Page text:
Apple's annual Worldwide Developers Conference starts Monday in San Francisco, and as always Apple will kick it off with a keynote that is expected to be packed with announcements.
The company has typically used the keynote address to unveil the latest versions of its computer and mobile operating systems, and from time to time reveal one or two new pieces of hardware.
Here's what Apple may have up its sleeve:
Mac OS X 10.10
Apple's Mac and MacBook software could be the star of the show, as reports have said that the company is expected to give OS X its most significant visual redesign in quite some time. Apple unveiled a completely changed look of its mobile software at last year's event, and now it may be Mac's turn.
Apple will also probably announce the name of the new software. Last year it said future versions of Mac OS X would be named after California destinations, so don't be surprised if Apple names the new software Yosemite, Redwood, Mammoth or Big Sur.
After completely overhauling iOS last year, Apple is expected to reveal a more modest software update at this year's event, focused on improving all the radical changes introduced in 2013. Among the features expected to receive the most notable improvements is the company's Maps app, which had a disastrous launch back in 2012. Apple Maps may finally have public transit information.
The biggest addition to iOS 8, according to many reports, is expected to be Healthbook, a new app that will give users a centralized location on their devices to keep track of information recorded by their health apps. Healthbook could play a key role if and when Apple decides to roll out a smartwatch.
The Beats purchase
Apple is set to live stream its keynote for the world to watch, which means this will be the first time the company's top brass will address their loyal fans since buying Beats Electronics and Beats Music for $3 billion earlier this week. Chief Executive Tim Cook and other executives will have no choice but to talk about the purchase and hopefully reveal how Beats factors into Apple's future.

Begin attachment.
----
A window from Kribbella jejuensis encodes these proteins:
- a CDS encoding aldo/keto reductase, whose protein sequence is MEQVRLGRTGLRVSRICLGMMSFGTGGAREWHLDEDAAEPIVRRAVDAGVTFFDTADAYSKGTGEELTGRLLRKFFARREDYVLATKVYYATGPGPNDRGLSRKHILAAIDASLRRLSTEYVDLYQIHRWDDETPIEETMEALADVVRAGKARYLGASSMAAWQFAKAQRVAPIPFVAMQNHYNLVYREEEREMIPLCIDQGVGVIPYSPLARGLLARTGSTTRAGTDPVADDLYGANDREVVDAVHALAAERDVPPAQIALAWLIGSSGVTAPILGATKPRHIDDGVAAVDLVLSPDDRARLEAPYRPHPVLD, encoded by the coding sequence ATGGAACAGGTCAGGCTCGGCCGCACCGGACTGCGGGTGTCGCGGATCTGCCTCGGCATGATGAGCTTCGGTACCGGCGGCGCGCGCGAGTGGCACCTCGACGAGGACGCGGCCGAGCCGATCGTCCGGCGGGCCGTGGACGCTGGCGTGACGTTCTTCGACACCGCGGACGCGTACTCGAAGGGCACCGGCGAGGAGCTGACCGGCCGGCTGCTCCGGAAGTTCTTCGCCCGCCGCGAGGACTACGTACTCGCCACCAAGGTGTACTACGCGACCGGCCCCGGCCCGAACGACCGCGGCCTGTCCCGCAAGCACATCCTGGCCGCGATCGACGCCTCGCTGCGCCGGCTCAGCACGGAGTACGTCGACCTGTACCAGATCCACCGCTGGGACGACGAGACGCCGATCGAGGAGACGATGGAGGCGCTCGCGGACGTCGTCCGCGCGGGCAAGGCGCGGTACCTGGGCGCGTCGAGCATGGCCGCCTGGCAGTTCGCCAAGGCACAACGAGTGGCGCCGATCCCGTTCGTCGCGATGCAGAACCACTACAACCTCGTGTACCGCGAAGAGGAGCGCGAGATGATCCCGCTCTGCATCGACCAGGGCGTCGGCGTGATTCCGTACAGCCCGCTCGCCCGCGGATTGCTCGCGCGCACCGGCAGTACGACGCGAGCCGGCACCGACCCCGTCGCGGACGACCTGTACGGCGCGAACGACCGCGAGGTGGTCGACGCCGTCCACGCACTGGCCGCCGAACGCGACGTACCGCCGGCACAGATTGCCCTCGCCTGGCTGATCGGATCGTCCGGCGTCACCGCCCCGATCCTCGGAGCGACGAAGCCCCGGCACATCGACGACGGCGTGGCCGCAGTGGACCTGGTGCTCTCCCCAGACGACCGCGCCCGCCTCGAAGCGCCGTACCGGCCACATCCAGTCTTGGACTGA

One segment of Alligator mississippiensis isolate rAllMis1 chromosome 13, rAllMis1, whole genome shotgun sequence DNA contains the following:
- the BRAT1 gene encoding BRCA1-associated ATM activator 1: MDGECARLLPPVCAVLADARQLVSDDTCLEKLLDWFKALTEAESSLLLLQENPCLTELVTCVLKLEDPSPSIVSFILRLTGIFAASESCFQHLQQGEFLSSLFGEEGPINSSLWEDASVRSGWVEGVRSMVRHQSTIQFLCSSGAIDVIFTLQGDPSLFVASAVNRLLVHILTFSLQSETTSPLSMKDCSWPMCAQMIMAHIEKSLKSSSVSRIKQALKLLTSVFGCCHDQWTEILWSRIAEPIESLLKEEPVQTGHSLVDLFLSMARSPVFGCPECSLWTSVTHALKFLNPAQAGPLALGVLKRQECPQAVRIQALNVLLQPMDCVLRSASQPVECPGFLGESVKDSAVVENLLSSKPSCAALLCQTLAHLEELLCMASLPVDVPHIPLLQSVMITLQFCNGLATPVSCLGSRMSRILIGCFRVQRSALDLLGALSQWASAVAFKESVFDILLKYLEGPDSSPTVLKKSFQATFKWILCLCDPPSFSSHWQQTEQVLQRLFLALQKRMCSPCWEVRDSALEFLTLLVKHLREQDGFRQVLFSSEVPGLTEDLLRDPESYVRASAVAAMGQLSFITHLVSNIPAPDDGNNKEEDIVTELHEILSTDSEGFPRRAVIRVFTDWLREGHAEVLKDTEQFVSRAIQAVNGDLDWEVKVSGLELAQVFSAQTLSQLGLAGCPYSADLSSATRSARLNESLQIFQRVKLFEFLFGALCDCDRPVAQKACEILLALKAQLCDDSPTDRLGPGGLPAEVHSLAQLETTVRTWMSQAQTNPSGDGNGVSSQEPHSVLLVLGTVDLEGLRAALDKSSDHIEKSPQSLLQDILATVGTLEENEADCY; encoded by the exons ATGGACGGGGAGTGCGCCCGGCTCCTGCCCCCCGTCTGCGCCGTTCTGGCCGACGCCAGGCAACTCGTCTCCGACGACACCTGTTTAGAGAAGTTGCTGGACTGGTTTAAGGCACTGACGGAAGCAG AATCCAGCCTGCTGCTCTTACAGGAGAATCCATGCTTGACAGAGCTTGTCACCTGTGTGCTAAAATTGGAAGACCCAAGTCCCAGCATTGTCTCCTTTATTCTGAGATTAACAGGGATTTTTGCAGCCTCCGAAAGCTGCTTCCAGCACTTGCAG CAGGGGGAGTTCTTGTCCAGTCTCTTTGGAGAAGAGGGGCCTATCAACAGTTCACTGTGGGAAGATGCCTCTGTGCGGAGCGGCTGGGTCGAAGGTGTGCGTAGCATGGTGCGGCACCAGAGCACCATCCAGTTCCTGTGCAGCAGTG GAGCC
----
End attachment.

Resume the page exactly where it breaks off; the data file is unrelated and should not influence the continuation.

Earlier this month the Financial Times reported that Apple would use WWDC to unveil new software that will allow the iPhone to serve as a central hub for controlling smart appliances around users' homes. But that might not be the case.
Instead, Apple may introduce a new certification program that will make it easy for customers to see whether a smart product can connect with an Apple device using a Wi-Fi connection, according to a report this week by Gigaom.
No new iPhone, iPad
If you're holding out hope for Apple to announce a new iPhone, iPad, Apple TV or the rumored iWatch, do not hold your breath. Apple has never introduced a new iPad at WWDC, and it's been a very long time since it used the event to unveil a new iPhone.
There was some talk of a new Apple TV device at WWDC, but that has died down over the last few weeks. However, don't be surprised if Apple introduces a new version of its streaming device later this year.
As for a smartwatch, Apple is reportedly working on such a device, but there have been no reports that the company is ready to unveil it.
A new Mac?
It's unclear if Apple will introduce a new Mac or MacBook at this year's WWDC. The company has done so at the last two conferences, but there's been no reports of Apple prepping any new computers for this year.
Apple could use the event to finally introduce a MacBook Air with Retina screen, but the company introduced slightly updated MacBook Airs back in late April. Unveiling a brand new versions of the laptop at WWDC would be a stretch.
That being said, Apple may use the event to announce a slight upgrade or two for its other models.